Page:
Even in a world where higher ed goes digital, the “residential” part of college could remain. The Chronicle of Higher Education profiles the Minerva Project, a new higher-ed start-up that seeks to offer an education that is more rigorous and cheaper than—but just as prestigious as—the degrees offered by Ivy League schools. Currently Minerva has 28 students in a pilot class. Like students at traditional colleges, Minerva students have a four-year program, but it is organized differently from other colleges’ programs, and costs about half of what an Ivy education does. Minerva has no campus or classrooms, and all classes are hosted online.But this isn’t the same as “distance learning” programs, because the students all live together in the same city. This year they live together in one apartment building in San Francisco, but that will change: every year the class will move to a different location (many of them international). In this respect, Minerva sounds very similar to what Glenn Reynolds has predicted about education’s future in his book The New School. In an adaption of the part of that book for the WSJ, Reynolds argues that we could see the rise of what he calls “hoteling,” where students live together on a campus but all courses are online.That aspect of the Minerva model is certainly fascinating, but equally so is the opportunity it provides for professors:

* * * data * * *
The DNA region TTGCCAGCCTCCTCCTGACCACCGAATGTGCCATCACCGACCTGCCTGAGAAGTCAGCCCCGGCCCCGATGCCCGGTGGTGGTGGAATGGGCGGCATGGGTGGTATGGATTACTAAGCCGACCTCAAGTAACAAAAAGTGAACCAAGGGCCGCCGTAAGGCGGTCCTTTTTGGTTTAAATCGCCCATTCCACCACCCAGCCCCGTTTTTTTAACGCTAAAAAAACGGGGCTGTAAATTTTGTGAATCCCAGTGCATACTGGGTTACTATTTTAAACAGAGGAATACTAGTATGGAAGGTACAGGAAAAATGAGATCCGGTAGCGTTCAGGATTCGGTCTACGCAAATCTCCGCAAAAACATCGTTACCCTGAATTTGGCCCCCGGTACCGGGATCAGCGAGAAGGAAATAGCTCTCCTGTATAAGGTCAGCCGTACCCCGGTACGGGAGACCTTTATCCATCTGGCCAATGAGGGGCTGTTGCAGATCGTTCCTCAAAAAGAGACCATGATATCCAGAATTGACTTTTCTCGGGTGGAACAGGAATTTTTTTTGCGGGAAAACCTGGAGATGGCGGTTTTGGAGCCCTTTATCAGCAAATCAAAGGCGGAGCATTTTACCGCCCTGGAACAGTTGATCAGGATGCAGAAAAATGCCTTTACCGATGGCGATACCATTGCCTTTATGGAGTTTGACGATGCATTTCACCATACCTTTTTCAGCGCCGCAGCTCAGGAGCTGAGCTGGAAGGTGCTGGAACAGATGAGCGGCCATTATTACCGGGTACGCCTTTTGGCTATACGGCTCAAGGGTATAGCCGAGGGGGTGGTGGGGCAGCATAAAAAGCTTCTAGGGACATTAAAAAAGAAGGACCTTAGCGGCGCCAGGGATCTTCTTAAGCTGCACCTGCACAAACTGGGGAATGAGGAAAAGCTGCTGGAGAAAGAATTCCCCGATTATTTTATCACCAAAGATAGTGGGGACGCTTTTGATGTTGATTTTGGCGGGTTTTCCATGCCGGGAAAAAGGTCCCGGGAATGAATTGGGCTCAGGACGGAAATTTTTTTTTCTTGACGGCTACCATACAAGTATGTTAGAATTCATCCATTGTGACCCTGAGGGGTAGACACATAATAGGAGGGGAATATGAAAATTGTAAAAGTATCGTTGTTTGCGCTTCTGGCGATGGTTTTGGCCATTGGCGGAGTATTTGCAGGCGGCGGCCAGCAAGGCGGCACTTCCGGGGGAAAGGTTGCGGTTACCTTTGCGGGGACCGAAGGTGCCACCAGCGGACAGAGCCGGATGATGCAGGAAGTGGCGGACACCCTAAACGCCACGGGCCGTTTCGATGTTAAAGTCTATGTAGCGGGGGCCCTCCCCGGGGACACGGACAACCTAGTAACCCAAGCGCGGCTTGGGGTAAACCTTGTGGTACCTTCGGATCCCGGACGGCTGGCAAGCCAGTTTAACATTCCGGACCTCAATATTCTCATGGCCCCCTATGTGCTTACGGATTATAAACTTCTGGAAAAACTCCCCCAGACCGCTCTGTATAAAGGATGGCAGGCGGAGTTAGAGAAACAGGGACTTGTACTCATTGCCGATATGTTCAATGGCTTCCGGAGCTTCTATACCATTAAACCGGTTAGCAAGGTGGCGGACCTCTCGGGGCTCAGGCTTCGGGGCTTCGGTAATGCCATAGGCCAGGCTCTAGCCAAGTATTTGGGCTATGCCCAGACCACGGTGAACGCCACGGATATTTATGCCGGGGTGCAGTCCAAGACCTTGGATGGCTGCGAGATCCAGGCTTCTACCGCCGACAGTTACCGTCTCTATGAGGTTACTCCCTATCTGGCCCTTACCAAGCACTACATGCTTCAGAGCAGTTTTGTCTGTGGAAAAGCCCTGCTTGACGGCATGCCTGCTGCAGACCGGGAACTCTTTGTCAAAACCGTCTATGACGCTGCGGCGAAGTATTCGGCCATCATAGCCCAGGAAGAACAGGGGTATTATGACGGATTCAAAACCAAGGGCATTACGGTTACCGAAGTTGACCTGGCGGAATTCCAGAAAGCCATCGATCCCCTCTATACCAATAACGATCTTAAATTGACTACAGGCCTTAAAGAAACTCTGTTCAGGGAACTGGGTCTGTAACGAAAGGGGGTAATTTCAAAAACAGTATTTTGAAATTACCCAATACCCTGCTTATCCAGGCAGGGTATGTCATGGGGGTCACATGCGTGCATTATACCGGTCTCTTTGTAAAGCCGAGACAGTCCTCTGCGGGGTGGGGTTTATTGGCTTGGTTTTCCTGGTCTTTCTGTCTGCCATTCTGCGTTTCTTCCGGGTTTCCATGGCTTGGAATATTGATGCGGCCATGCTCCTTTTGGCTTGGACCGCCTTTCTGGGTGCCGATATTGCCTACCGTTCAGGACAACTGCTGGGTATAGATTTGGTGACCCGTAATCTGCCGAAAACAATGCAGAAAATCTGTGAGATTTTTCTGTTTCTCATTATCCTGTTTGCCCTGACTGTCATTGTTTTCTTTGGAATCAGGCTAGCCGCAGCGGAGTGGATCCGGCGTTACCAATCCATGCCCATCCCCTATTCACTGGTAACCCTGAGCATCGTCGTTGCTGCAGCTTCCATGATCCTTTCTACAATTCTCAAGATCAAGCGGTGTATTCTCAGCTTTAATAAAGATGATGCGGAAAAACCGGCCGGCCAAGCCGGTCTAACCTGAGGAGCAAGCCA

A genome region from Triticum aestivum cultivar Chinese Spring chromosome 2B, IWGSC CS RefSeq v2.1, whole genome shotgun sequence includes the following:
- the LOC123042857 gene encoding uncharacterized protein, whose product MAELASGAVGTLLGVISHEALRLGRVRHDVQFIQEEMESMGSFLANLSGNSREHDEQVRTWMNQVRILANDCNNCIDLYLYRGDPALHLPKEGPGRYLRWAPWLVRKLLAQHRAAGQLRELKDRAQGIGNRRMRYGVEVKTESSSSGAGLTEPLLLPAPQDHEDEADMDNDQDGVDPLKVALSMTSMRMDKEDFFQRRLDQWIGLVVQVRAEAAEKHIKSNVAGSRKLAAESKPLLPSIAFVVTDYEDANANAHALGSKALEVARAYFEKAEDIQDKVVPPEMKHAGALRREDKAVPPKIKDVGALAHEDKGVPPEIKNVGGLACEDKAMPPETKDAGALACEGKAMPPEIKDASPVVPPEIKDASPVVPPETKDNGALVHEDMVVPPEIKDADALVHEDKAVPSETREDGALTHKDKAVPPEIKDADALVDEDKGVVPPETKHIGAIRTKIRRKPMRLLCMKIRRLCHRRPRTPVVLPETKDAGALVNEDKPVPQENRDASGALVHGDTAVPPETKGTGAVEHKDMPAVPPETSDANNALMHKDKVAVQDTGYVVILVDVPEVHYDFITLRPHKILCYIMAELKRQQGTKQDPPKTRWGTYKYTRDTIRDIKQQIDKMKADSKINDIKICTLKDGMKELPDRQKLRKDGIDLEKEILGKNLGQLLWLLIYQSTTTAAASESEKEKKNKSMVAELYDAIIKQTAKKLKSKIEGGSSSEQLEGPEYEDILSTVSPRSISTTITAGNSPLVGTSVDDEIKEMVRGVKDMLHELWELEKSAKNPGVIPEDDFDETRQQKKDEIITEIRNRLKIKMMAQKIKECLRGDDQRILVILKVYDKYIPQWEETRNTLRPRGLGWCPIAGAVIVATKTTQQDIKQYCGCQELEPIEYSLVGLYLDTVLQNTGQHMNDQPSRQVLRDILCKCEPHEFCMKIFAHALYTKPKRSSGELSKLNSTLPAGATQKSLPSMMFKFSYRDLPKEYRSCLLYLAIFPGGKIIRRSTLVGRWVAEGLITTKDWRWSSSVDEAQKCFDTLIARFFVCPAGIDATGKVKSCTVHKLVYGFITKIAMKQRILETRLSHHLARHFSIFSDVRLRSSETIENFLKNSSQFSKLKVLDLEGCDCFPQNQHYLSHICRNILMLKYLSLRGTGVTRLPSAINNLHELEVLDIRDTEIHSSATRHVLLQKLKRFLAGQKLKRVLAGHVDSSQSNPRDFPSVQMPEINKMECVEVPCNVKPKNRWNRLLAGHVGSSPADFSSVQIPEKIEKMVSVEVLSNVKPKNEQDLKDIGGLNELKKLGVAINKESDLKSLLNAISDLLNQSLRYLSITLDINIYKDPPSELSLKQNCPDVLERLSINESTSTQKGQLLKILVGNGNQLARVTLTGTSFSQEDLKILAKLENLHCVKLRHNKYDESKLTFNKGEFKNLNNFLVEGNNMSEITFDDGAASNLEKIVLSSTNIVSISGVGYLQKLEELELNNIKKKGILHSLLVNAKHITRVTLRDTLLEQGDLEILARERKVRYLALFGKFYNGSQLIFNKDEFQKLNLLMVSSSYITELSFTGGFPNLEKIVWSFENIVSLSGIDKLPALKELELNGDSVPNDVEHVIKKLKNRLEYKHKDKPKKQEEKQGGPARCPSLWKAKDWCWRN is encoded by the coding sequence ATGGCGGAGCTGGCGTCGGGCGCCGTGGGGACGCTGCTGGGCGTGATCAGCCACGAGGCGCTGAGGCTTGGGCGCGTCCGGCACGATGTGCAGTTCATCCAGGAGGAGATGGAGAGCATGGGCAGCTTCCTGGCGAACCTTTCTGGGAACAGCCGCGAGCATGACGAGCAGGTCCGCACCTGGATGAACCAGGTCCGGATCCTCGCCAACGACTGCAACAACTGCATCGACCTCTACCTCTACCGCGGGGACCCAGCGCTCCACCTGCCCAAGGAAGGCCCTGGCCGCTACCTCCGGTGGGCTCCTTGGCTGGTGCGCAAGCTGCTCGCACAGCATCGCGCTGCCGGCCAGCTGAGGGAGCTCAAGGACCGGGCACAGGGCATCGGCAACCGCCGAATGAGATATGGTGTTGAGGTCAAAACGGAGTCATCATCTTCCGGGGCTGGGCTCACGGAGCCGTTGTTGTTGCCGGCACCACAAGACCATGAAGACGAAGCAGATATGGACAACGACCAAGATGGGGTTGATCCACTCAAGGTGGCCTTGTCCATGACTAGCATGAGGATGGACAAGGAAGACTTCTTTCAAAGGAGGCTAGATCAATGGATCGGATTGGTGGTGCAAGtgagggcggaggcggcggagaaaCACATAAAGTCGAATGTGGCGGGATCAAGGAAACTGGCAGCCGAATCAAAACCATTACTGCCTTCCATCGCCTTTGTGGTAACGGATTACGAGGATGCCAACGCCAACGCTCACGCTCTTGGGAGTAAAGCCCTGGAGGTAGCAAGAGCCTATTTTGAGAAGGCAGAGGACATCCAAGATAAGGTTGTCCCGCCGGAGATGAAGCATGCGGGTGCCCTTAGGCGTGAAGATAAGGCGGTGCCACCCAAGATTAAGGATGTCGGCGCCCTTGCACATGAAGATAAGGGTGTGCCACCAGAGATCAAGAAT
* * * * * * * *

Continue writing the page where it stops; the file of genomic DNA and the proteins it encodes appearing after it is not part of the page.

He says he has received more than 700 inquiries from professors interested in teaching at Minerva. The big attraction is that they can live anywhere. He is looking for a mix of recent Ph.D. recipients, dual-career couples who can’t find jobs in the same city, and faculty members who lost tenure bids despite being good teachers.Pay for full-time faculty members, who will teach four sections per semester, ranges from $80,000 in the humanities to $120,000 in computer science. Professors can work less than full time if they want to continue their research. There is no tenure; professors work under three-year renewable contracts. They are eligible for bonuses based on quality of teaching and for an equity stake in the company.
Minerva may or may not succeed, but the trends it is responding to are here to stay. The higher-ed status quo works neither for students nor teachers; its days are numbered. We’re likely to see more brick-and-mortar colleges, existing online providers, and new start-ups experiment with various aspects of this model all the time. And the more the system prepares itself for the coming changes, the smoother the transition will happen—and the better off everyone will be.